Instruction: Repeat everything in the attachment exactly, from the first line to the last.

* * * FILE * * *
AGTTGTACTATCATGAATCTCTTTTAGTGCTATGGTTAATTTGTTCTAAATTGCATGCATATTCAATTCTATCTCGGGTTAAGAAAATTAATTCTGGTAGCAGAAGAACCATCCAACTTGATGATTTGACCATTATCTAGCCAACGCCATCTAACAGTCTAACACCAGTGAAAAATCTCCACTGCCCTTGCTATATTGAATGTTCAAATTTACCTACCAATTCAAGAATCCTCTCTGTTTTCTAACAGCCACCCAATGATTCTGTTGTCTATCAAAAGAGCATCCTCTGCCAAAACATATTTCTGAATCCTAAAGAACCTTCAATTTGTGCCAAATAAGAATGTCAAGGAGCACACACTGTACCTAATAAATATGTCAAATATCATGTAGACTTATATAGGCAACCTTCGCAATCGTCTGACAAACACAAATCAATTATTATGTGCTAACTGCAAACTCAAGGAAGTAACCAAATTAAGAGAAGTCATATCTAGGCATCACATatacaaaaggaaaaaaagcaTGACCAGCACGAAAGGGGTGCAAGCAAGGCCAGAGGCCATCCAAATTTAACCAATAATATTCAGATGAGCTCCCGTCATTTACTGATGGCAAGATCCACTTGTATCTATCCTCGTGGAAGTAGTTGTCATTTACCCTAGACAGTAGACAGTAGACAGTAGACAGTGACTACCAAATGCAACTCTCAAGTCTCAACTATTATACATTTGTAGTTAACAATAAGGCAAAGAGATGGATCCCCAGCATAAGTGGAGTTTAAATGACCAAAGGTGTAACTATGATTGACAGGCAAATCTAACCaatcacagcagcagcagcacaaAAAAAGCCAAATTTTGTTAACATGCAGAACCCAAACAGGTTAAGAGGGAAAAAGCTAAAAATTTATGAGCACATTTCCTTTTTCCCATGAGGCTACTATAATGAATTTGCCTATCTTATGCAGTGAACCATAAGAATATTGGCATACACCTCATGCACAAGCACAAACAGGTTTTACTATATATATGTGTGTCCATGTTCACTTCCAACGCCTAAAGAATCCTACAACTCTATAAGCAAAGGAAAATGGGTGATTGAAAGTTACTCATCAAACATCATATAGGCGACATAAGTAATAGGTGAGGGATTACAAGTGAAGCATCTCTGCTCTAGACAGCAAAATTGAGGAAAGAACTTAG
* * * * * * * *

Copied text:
AGTTGTACTATCATGAATCTCTTTTAGTGCTATGGTTAATTTGTTCTAAATTGCATGCATATTCAATTCTATCTCGGGTTAAGAAAATTAATTCTGGTAGCAGAAGAACCATCCAACTTGATGATTTGACCATTATCTAGCCAACGCCATCTAACAGTCTAACACCAGTGAAAAATCTCCACTGCCCTTGCTATATTGAATGTTCAAATTTACCTACCAATTCAAGAATCCTCTCTGTTTTCTAACAGCCACCCAATGATTCTGTTGTCTATCAAAAGAGCATCCTCTGCCAAAACATATTTCTGAATCCTAAAGAACCTTCAATTTGTGCCAAATAAGAATGTCAAGGAGCACACACTGTACCTAATAAATATGTCAAATATCATGTAGACTTATATAGGCAACCTTCGCAATCGTCTGACAAACACAAATCAATTATTATGTGCTAACTGCAAACTCAAGGAAGTAACCAAATTAAGAGAAGTCATATCTAGGCATCACATatacaaaaggaaaaaaagcaTGACCAGCACGAAAGGGGTGCAAGCAAGGCCAGAGGCCATCCAAATTTAACCAATAATATTCAGATGAGCTCCCGTCATTTACTGATGGCAAGATCCACTTGTATCTATCCTCGTGGAAGTAGTTGTCATTTACCCTAGACAGTAGACAGTAGACAGTAGACAGTGACTACCAAATGCAACTCTCAAGTCTCAACTATTATACATTTGTAGTTAACAATAAGGCAAAGAGATGGATCCCCAGCATAAGTGGAGTTTAAATGACCAAAGGTGTAACTATGATTGACAGGCAAATCTAACCaatcacagcagcagcagcacaaAAAAAGCCAAATTTTGTTAACATGCAGAACCCAAACAGGTTAAGAGGGAAAAAGCTAAAAATTTATGAGCACATTTCCTTTTTCCCATGAGGCTACTATAATGAATTTGCCTATCTTATGCAGTGAACCATAAGAATATTGGCATACACCTCATGCACAAGCACAAACAGGTTTTACTATATATATGTGTGTCCATGTTCACTTCCAACGCCTAAAGAATCCTACAACTCTATAAGCAAAGGAAAATGGGTGATTGAAAGTTACTCATCAAACATCATATAGGCGACATAAGTAATAGGTGAGGGATTACAAGTGAAGCATCTCTGCTCTAGACAGCAAAATTGAGGAAAGAACTTAG